The two links in my comment, Google Books and Project Gutenberg, are different editions of the same translation by Thomas Taylor (1818). The Gutenberg edition has a different layout, with endnotes instead of footnotes. The scan of the actual book shows they were originally footnotes. It is in the footnote by Thomas, where we find Syrianus quoted:
Pythagoras, therefore, in the Sacred Discourse, clearly says, that “number is the ruler of forms and ideas, and is the cause of Gods and dæmons.”
I wasn't sure whether or whom Thomas was quoting at first, but the Greek is also given and more clearly attributed to Syrianus. One can find the Greek in the following manuscript:
Syrianus, In metaphysica commentaria (Cambridge, Trinity College, MS O.9.4),
p. 132, ll. 22-24.
αυτος μεν Πυθαγορας, εν τῳ ιερῳ λογῳ, διαρρηδην μορφων και ιδεων κραντορα τον αριθμον ελεγεν ειναι, και θεων και δαιμονων αιτιον.
Remarks on the manuscript by the Cambridge library:
This manuscript, probably copied in the last thirty years of the 17th century, is a copy of the commentary on Aristotle's Metaphysics by the 5th-century Neoplatonist philosopher Syrianus.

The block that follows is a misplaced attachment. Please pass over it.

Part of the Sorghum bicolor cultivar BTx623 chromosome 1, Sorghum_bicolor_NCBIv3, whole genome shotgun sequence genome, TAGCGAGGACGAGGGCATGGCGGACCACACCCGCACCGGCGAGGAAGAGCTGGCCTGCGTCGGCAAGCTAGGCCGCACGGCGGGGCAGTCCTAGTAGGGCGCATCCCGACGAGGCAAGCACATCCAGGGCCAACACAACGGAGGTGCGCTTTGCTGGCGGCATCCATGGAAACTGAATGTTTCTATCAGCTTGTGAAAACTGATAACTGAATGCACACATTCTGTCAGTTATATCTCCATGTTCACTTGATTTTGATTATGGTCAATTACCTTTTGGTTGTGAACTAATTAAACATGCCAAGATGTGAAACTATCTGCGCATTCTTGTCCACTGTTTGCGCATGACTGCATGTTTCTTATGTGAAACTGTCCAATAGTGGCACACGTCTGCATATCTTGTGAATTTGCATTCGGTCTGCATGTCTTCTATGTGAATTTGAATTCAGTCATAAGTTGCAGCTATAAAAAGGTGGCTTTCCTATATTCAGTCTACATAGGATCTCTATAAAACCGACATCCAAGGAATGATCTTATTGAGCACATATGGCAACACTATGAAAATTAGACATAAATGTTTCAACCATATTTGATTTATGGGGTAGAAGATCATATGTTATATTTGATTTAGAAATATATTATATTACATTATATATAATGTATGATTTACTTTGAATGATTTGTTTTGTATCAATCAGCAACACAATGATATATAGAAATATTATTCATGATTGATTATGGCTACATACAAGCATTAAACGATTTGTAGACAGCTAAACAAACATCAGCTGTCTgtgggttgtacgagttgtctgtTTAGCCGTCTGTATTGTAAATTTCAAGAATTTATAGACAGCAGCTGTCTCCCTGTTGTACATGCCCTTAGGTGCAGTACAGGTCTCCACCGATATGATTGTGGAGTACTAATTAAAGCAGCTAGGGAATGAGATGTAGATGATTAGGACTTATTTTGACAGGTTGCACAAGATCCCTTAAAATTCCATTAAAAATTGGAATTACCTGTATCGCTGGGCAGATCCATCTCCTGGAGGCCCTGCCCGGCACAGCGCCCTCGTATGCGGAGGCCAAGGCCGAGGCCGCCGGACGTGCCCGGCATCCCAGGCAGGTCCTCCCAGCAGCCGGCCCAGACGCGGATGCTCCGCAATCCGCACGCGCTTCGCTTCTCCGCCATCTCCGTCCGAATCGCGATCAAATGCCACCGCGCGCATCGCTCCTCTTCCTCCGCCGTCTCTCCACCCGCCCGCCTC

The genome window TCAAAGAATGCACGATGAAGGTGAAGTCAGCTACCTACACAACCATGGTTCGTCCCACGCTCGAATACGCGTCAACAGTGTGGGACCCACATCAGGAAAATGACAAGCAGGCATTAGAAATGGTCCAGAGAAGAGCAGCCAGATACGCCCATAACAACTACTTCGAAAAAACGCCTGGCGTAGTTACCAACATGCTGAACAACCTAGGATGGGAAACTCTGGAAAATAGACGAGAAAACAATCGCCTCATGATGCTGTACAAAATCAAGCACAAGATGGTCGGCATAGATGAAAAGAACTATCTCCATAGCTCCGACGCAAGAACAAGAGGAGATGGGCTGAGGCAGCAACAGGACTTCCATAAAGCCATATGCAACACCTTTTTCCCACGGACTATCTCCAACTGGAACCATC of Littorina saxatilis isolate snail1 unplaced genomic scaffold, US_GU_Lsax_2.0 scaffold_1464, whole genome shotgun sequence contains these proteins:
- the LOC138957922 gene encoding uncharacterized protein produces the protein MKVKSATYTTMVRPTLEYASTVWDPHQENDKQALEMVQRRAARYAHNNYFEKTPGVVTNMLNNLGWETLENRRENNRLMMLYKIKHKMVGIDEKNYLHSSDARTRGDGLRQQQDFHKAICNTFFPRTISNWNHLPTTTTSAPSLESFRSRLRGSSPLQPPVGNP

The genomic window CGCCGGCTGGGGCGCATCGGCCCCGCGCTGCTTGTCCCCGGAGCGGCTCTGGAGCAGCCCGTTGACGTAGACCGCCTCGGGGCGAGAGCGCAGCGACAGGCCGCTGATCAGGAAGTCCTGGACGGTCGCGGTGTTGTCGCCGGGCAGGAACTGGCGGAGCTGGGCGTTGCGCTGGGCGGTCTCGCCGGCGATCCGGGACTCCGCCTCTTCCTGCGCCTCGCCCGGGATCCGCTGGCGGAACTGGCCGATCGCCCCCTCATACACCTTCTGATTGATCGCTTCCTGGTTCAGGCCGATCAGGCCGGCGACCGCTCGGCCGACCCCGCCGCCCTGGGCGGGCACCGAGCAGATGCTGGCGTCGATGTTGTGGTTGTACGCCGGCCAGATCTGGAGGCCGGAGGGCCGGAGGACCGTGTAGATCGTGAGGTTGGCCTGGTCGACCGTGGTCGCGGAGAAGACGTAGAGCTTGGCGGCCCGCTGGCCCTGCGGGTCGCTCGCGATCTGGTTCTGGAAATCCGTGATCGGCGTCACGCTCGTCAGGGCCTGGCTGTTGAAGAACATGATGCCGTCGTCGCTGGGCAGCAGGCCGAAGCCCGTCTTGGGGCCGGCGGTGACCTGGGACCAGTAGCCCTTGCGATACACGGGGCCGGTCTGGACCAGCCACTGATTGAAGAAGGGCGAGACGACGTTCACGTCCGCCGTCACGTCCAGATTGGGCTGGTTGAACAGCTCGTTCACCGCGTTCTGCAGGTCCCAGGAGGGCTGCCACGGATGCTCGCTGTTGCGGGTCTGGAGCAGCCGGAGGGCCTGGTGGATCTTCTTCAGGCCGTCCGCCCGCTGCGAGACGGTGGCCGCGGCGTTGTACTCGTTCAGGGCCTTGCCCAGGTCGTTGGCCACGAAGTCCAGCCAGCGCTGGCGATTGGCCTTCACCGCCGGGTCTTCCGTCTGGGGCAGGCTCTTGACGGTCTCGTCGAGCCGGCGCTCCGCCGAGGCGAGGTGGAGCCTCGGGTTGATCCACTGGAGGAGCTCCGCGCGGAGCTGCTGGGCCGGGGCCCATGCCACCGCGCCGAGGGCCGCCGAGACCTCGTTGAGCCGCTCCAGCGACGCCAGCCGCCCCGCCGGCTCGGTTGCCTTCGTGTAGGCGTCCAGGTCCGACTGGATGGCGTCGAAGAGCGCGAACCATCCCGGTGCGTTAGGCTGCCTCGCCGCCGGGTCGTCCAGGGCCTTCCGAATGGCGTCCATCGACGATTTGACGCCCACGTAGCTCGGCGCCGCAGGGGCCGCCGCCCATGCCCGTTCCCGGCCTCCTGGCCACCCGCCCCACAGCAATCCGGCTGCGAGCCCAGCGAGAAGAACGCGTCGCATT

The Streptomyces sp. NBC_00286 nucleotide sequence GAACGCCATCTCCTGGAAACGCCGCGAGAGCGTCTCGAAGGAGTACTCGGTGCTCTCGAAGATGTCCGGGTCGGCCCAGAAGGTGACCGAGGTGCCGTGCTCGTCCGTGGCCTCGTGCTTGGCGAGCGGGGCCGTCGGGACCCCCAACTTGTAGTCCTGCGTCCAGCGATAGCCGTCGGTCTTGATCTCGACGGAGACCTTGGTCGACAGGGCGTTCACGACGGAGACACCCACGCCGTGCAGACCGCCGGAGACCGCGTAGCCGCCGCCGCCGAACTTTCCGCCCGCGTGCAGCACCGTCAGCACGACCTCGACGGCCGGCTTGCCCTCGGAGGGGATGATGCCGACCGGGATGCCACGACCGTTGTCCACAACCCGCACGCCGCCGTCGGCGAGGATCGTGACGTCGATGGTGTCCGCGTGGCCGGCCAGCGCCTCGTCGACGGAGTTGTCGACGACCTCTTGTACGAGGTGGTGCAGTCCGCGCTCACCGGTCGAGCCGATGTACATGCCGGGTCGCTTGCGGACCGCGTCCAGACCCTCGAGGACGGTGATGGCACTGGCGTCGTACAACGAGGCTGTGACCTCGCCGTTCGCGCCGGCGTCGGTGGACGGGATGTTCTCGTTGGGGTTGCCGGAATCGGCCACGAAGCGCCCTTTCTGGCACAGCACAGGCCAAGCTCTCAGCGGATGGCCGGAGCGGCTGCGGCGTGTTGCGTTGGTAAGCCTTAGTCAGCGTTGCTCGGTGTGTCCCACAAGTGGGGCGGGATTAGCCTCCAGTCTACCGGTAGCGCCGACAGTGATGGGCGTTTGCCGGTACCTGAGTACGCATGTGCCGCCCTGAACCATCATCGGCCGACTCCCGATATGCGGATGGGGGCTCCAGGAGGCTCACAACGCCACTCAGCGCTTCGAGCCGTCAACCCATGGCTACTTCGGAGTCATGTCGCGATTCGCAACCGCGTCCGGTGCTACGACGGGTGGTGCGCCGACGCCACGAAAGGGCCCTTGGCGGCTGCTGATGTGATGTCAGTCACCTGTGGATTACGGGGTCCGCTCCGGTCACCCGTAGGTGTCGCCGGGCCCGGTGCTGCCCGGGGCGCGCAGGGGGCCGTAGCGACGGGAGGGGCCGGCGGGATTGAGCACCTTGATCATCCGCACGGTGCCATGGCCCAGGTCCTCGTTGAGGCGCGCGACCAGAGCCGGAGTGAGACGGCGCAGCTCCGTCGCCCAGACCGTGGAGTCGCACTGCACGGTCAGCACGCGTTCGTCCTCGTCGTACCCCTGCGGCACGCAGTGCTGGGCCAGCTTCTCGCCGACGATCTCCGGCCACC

The manuscript was probably a copy of Oxford, Bodleian Library, MS Auct. T.1.16 (Misc. 194).
The text posted below the image is the beginning of the Greek quote in the footnote from the Gutenberg transcription. It seems to be missing the first three words from the manuscript:
My Greek is pretty poor. Perhaps someone else would help. Literally the words translate "And how [or thus, as] if...", where "and" (δε) often combines with μεν (second word in Taylor's quote) to form a contrasting pair of phrases. Taylor includes "therefore" in his translation, which may come from these words. Since ἔλεγεν seems to be the indicative mood, it's unlikely that the Greek means "as if Pythagoras said...."
In sum, the source of the purported quote seems to be Syrianus (4th/5th c. CE, about 100 years after Iamblichus and 900 years after Pythagoras), who attributes it to something Pythagoras himself expressly said (διαρρήδην ἔλεγεν). The English version is from Taylor's translation. As Lee Mosher points out, the text cited by Syrianus (τῷ ἱερῷ λόγῳ, the Sacred Discourse) has not been found, and doubt surrounds whether such a text ever existed. Interestingly, Iamblichus questions whether Pythagoras actually wrote the Sacred Discourse in the passage leading up to Thomas's footnote.